Finding A Balance: Recovery & Motherhood
November 21, 2016
Almost 10 years ago Gwen* entered Epiphany’s doors with the dream of getting her young daughter back in her life. Today, Gwen lives a life that she never realized was possible. She manages a leading pain management corporation and gets to watch her daughter grow into a talented, beautiful young woman. Gwen is still giving back to the community, and she’s sharing her experience, strength and hope with you this holiday season:
It was 2007. My life was a mess. I was just swallowed up in depression, medicating and keeping myself numb. I remember my last day on the streets I was watching people walking to work, with their suits and briefcases. I couldn’t stop wondering, “Why can’t I just be normal? Where did I go wrong?” I was lost, depressed, sad and stuck. Finally I had enough, I was done. I walked into a treatment program crying, “please help me, I can’t do this anymore, I need help”.
I transferred to Epiphany’s recovery program because I needed to start the reunification process with my child, who was then living with my sister. I needed a program that was more family-oriented. The difference between programs is drastic. The things that are offered here at Epiphany Center, you can’t find anywhere else, period. A lot of programs are work-based, and that’s fine, but Epiphany’s program is structured around recovery, and that’s what I needed. They had me in group four days a week, we attended eight 12 step meetings a week, I worked the steps with a sponsor, and received individual and family therapy. Because I was a victim of domestic violence, they helped me get specialized EMDR (Eye Movement Desensitization & Reprocessing) therapy for that. The trauma from domestic violence created a lot of fear and anger. I can remember waking up in a hospital with my eyes swollen shut, and a cop there told me he didn’t know how I was still alive. So many things were going on inside me that had never been addressed before Epiphany Center. I took advantage of all the services offered, and they helped me get outside services. Eighteen months later, I went back to school, got an internship and then a career.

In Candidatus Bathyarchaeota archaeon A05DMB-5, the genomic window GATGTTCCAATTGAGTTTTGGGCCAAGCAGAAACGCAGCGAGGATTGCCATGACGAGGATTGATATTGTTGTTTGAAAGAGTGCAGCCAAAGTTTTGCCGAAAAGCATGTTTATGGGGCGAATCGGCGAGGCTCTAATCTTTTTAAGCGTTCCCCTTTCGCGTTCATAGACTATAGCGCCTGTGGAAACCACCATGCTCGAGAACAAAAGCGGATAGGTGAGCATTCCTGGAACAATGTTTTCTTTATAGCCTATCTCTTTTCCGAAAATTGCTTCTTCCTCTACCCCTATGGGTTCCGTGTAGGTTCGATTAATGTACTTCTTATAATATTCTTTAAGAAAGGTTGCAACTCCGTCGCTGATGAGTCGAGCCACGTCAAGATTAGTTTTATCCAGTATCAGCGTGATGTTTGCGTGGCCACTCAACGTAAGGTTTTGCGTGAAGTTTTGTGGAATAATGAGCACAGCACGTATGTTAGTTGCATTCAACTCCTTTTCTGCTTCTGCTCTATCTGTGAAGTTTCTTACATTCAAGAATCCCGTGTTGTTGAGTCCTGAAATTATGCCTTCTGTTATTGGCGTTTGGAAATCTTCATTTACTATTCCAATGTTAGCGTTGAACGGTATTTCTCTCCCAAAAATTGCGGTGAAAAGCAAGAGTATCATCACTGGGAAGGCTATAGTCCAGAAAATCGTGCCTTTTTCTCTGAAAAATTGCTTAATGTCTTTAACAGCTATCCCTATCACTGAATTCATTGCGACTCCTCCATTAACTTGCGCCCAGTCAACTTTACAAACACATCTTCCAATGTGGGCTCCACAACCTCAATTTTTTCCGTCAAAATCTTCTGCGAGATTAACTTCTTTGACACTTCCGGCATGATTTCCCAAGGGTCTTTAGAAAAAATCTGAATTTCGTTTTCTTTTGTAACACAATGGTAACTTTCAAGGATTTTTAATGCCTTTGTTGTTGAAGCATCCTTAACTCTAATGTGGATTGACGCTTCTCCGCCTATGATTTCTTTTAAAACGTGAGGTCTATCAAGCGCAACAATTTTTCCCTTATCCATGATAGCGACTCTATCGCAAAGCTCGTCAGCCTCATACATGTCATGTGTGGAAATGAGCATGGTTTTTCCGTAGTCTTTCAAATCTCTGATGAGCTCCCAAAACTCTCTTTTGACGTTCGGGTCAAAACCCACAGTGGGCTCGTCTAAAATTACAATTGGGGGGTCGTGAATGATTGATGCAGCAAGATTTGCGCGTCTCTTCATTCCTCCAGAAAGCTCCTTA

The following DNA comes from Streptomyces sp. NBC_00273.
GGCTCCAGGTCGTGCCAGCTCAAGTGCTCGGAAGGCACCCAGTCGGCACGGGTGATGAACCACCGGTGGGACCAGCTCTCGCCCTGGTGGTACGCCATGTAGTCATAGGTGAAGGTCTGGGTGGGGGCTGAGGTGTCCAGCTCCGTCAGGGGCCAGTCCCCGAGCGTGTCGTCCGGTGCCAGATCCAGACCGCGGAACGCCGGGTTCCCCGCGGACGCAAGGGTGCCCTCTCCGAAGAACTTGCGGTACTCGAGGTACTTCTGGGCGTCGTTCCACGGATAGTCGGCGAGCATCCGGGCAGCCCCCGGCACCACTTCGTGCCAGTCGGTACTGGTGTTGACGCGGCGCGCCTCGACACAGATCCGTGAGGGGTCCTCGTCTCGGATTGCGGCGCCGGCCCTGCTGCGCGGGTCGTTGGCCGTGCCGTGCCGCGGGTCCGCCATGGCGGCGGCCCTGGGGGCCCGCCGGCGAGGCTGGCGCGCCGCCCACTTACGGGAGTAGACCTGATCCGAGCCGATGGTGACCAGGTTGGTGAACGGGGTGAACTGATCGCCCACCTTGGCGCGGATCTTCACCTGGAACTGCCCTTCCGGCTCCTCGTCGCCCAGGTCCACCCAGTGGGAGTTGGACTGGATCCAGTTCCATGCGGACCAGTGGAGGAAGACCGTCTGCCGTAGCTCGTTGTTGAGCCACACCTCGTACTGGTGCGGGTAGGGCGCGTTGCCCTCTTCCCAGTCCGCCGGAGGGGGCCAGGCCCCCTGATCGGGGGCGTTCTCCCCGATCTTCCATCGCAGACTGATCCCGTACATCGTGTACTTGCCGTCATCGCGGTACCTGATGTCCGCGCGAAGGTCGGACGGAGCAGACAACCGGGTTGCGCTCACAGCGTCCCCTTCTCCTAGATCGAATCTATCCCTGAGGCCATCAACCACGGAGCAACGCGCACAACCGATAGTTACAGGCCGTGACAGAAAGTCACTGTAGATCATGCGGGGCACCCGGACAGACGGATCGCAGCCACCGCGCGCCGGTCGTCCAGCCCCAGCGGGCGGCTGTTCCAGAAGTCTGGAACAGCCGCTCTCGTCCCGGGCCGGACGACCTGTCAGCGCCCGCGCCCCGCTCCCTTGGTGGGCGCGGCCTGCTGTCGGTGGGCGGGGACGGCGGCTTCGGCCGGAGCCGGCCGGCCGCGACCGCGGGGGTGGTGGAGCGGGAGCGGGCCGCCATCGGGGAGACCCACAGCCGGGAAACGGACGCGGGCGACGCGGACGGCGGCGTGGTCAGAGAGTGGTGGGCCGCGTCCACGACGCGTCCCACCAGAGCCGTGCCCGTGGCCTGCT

I truly love Epiphany Center. I drive by the Broderick St. residence where I lived every day on my way to work, on purpose. It’s a reminder of where I came from, and how grateful I am to be where I am today. I always wonder, would I have made it without Epiphany?
Today, my life is good. Now I have that “normal life” I always wanted. But I still go to meetings, I share my story with other women, and I strive to be of service. I have a stable job with a good salary. I’m still a single mom but I don’t need child support, section 8 or welfare—I used to need those things, but not anymore. I’m totally self-sufficient. My life couldn’t appear to be more normal, but I still have challenges. I don’t have to take medicine to manage my depression anymore. Instead I’ve learned to pay attention to my emotions, to do regular self-check-ins and reflect and practice self-care.
I’m safe, I’m secure.
I’ve mended my relationship with my sister, we are now best friends. And most of all, my daughter is okay, and she’s not mad at me. She was afraid I was going to die, and now she knows I’m okay. Now my focus is finding that balance between motherhood and my recovery. My daughter is a juvenile diabetic and requires a lot of care. It’s challenging with my work schedule and overtime hours, but I make it work. My daughter is thriving, she’s been accepted into a prodigious arts school for vocal performance.
Recovery means life. Epiphany Center gave me my life back. I didn’t think I’d live past 50 years old, and now I am 50 and I’m about to buy my own house. I never expected my life to be this good, and it still keeps getting better. I can’t ever throw that away. If there’s a woman out there struggling like I was, I wouldn’t just recommend Epiphany Center--I’d offer her a ride there.